Referrals are every agency’s dream. Do good work. Others take notice. Inbound, warm leads get referred.

What happens when those referrals aren’t coming in as much as they were in the past? Or, better yet…how do you get in front of the drought to ensure a steady flow of new leads that could convert into revenue-generating opportunities for your agency? A strong outbound sales process is a lot easier to set up today than it was even 5 years ago. The key is creating a consistent process for identifying prospects and using the right tools to automate the most time-consuming components of this strategy.

Before we jump into the framework for building the strategy, ask yourself whether you have the right team in place to generate new business. Do you have folks on your team responsible for searching for new business? Do they have experience generating leads or are they better suited for managing referrals and building relationships that could develop into new business?

This can be a tough exercise and possibly requires a shift in responsibilities or a new hire to execute the new strategy outlined below. The fastest-growing companies in the last 5 years all have one thing in common…a highly motivated, process-driven inside sales team tasked with making it rain. Their playbook isn’t rocketed science or proprietary. It follows a very simple methodology that I’ll share with you now.

1) Define your prospect segments. Your current clients are the single greatest asset you have to define new segments or reinforce that you need to focus on a specific niche. For example, if you primarily work with auto dealerships then you need to go and find other dealerships to contact.

If your work is not married to a specific industry, then consider building out multiple prospects personas. Open a Google Sheet (excel doc works too) and go to Linkedin to find your primary contact and/or decision-maker at your 10 most recent clients. Fill out the spreadsheet to include things like: Name, Title, Company, Company Size, Industry, Location, Keywords etc.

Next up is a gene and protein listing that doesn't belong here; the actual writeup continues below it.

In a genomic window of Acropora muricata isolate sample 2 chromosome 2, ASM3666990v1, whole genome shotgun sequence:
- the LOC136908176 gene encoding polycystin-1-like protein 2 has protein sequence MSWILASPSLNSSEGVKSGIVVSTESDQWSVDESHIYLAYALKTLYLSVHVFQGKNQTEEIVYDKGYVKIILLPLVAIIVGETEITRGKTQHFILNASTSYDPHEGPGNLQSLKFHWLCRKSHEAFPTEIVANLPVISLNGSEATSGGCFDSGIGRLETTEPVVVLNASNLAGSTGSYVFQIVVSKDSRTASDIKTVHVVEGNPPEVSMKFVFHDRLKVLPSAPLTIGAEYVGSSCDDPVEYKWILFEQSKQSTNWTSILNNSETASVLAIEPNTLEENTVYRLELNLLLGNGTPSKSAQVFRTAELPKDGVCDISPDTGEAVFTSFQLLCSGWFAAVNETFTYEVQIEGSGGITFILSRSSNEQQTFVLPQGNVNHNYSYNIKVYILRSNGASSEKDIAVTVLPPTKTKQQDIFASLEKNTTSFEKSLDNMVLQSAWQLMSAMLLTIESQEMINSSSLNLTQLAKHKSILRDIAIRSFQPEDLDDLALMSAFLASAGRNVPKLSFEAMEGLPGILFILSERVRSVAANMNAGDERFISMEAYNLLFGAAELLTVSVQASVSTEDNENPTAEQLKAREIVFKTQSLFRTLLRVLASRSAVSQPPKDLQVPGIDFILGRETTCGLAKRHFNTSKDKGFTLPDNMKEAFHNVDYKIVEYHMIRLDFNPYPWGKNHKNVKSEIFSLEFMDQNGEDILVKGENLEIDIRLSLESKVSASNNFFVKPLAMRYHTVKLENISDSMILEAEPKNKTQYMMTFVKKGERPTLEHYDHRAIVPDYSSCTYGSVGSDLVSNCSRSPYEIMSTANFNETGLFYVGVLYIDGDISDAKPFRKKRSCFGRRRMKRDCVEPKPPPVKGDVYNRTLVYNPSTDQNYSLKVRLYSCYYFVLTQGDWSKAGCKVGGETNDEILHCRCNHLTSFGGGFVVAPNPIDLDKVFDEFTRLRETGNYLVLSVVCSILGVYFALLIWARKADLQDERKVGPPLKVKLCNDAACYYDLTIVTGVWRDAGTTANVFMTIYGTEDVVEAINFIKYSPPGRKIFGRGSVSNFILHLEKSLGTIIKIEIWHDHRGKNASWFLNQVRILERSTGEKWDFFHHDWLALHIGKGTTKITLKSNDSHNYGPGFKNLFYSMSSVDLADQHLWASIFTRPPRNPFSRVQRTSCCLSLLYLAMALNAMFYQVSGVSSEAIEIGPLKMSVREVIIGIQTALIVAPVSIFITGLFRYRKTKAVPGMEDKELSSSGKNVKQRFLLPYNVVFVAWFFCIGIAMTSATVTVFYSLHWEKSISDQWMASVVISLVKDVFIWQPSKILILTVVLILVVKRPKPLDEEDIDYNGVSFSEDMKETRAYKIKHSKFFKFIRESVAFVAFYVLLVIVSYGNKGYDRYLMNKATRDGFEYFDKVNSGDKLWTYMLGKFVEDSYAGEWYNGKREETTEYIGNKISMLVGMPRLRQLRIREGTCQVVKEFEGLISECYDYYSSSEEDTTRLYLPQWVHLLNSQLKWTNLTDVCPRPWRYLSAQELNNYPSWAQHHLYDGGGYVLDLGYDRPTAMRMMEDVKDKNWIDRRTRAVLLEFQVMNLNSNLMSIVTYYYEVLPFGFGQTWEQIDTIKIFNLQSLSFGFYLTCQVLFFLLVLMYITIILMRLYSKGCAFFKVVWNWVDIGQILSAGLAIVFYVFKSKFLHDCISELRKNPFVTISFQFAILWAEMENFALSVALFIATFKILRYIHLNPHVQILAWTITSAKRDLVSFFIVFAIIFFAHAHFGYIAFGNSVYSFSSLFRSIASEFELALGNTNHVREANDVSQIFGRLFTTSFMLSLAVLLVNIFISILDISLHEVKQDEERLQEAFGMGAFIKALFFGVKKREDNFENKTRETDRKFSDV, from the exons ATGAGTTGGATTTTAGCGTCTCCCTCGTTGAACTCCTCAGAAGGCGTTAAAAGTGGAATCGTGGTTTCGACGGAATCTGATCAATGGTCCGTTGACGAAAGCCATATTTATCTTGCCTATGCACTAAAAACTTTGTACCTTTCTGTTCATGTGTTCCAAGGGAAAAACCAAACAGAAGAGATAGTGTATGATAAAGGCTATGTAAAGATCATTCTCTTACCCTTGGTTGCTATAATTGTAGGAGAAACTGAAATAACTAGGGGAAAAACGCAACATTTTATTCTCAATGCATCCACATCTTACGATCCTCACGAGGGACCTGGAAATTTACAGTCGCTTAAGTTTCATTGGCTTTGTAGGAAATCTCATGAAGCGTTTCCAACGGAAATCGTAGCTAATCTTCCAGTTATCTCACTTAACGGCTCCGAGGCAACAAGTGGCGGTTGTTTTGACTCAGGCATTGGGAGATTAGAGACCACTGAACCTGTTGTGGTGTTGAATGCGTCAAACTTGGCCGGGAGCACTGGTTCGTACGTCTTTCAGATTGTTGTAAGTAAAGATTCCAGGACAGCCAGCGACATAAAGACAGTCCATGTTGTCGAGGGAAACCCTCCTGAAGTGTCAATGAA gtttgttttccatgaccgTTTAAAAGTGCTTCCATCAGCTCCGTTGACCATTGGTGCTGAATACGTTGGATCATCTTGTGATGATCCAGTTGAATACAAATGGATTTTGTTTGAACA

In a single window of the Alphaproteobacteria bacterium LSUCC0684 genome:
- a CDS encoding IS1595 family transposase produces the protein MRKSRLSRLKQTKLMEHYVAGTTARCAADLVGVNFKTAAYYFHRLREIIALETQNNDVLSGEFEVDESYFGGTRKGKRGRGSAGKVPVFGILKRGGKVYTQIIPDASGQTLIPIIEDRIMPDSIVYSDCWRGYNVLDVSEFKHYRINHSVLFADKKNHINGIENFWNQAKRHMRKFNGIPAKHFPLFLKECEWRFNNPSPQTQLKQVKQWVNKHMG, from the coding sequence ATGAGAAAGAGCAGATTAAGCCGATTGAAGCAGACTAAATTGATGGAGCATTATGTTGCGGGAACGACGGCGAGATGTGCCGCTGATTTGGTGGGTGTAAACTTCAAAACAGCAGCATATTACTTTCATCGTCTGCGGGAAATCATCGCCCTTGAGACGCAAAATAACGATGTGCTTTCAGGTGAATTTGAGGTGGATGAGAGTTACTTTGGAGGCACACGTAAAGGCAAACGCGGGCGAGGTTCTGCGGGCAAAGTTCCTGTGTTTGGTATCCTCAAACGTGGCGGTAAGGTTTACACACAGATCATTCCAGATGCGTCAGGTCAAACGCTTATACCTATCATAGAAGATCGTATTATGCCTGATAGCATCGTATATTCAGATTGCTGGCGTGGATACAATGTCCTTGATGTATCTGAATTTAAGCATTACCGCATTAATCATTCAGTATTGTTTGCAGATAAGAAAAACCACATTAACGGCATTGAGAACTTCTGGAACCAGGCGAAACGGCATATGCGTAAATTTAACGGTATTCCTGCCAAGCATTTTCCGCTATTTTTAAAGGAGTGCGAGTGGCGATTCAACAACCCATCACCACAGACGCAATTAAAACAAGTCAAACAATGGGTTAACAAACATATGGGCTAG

Look for patterns and look for anomalies. This data represents your (new) prospect segments and gives you a clear understanding of how to find more folks that share the same characteristics (metadata) of those who already pay you money.

2) Now, go back to Linkedin and run a new search using the most consistent metadata from the exercise above (ie – title, company size, industry, keywords). You’ll likely be staring at 100s of people who resemble your existing clients.

3) Time to get this data out of Linkedin so you can take action. Head over to and install the Chrome plugin. Use this to build a list from your search results and automatically get the email addresses.

4) Next, head over to and build out a cold email campaign. Your initial email should reference your experience working with companies similar to those your are reaching out t0. This is a great opportunity to highlight your work, case studies, or social proof like a Testimonial. Your goal with the email(s) is to get an intro meeting booked not to make the sale on the first email. You’re not sending spam if you follow the guidelines.

Your follow-up emails should support your initial email and if you’re struggling with what to write, here are some templates to get you started.

Even if you don’t like getting cold emails from others, don’t let your personal preference stand in the way of generating new business for your agency. There’s nothing to lose and only new business to gain.

5) Rinse and repeat.

This is such an easy sales process to implement but very few agencies that we work with actually had this implemented. You don’t need to be a Unicorn tech company to sell like one. You need to right tools supporting a consistent process of identifying prospects, finding their email address and automating the cold emails/follow-ups.

If you’re serious about getting started, we built a free Sales Crash Course help you get started. Feel free to reach out to me directly at [email protected] and check out Dean and I talking about this on his podcast (link).